Acknowledgements

  1. Top of page
  2. Abstract
  3. Introduction
  4. Materials and methods
  5. Results
  6. Discussion
  7. Acknowledgements
  8. References

The authors thank the Health Research Board (Grant no. RP/2005/187) for the PhD scholarship of H. Farrell. We also greatly appreciate the technical assistance of V. Buckley (NUIG) with work pertaining to antimicrobial susceptibility testing of test strains.

References

  1. Top of page
  2. Abstract
  3. Introduction
  4. Materials and methods
  5. Results
  6. Discussion
  7. Acknowledgements
  8. References
  • Anderson, J.G., Rowan, N.J., MacGregor, S.J., Fouracre, R.A. and Farish, O. (2000) Inactivation of food-borne enteropathogenic bacteria and spoilage fungi using pulsed light. IEEE Trans Plasma Sci 28, 8388.
  • Ashkenazi, H., Malik, Z., Harth, Y. and Nitzan, Y. (2003) Eradication of Propionibacterium acnes by its endogenic porphyrins after irradiation with high intensity blue light. FEMS Immunol Med Microbiol 35, 1724.
  • Barrow, G.I. and Feltham, R.K.A. (2003) Cowan and Steel’s Manual for the Identification of Medical Bacteria, 3rd edn. Cambridge, UK: Cambridge University Press.
  • Bintsis, T., Litopoulou-Tzanetaki, E. and Robinson, R.K. (2000) Existing and potential application of ultraviolet light in the food industry – a critical review. J Sci Food Agric 90, 637645.
  • Bolton, J.R. and Linden, K.G. (2003) Standardization of methods for fluence (UV dose) determination in bench-scale UV experiments. J Environ Sci Eng 129, 209215.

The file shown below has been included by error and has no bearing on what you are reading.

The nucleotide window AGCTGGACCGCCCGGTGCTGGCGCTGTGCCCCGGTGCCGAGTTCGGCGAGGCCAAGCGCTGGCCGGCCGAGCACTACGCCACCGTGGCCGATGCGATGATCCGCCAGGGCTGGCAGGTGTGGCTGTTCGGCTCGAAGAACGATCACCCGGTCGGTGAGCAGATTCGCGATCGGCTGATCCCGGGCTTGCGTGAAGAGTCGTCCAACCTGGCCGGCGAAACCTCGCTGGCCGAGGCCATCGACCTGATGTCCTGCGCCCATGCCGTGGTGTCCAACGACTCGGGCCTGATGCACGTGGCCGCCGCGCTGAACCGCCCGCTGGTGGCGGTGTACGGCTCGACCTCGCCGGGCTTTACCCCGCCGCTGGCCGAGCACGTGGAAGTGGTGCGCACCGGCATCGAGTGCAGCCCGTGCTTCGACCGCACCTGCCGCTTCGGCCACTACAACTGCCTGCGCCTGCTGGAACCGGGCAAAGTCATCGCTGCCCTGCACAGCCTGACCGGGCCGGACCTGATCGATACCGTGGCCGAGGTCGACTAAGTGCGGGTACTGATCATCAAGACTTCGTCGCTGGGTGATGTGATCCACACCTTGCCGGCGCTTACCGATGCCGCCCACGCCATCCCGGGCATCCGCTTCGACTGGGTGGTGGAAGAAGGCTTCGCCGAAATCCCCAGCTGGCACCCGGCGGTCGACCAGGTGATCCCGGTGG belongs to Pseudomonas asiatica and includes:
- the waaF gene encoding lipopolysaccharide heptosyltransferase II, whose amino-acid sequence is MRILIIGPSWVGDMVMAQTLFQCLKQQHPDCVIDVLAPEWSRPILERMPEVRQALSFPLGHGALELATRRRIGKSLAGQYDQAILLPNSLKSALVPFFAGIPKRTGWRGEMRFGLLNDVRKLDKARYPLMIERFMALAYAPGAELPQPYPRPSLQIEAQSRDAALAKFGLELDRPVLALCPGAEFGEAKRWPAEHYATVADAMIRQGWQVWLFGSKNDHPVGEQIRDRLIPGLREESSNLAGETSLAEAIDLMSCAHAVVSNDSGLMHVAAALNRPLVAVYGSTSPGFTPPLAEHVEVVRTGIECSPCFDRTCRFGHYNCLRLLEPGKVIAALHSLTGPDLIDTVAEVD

• Brown, V.L. and Lowbury, E.J.L. (1965) Use of an improved cetrimide agar medium and culture methods for Pseudomonas aeruginosa. J Clin Pathol 18, 752756.
  • Clinical and Laboratory Standards Institute (2008) Performance Standards for Antimicrobial Susceptibility Testing M100-S18, M2-A9 and M37-A3. Wayne, PA: CLSI.
  • Dunn, J., Bushnell, A., Ott, T. and Clark, W. (1997) Pulsed white light food processing. Cereal Foods World 42, 510515.
  • Elmnasser, N., Guillou, S., Leroi, F., Orange, N., Bakhrouf, A. and Federighi, M. (2007) Pulsed-light system as a novel food decontamination technology: a review. Can J Microbiol 53, 813821.
  • Essar, D.W., Eberly, L., Hadero, A. and Crawford, I.P. (1990) Identification and characterization of genes for a second anthranilate synthase in Pseudomonas aeruginosa: interchangeability of the two anthranilate synthases and evolutionary implications. J Bacteriol 172, 884900.
  • Feuilloley, M.G.R., Bourdet, G. and Orange, N. (2006) Effect of white pulsed light on Pseudomonas aeruginosa culturability and its endotoxin when present in ampoules for injection. Eur J Parenteral Pharm Sci 11, 3743.
  • Ganz, R.A., Viveiros, J., Ahmad, A., Ahmadi, A., Khalil, A., Tolkoff, M.J., Nishioka, S. and Hamblin, M.R. (2005) Helicobacter pylori in patients can be killed by visible light. Lasers Surg Med 36, 260265.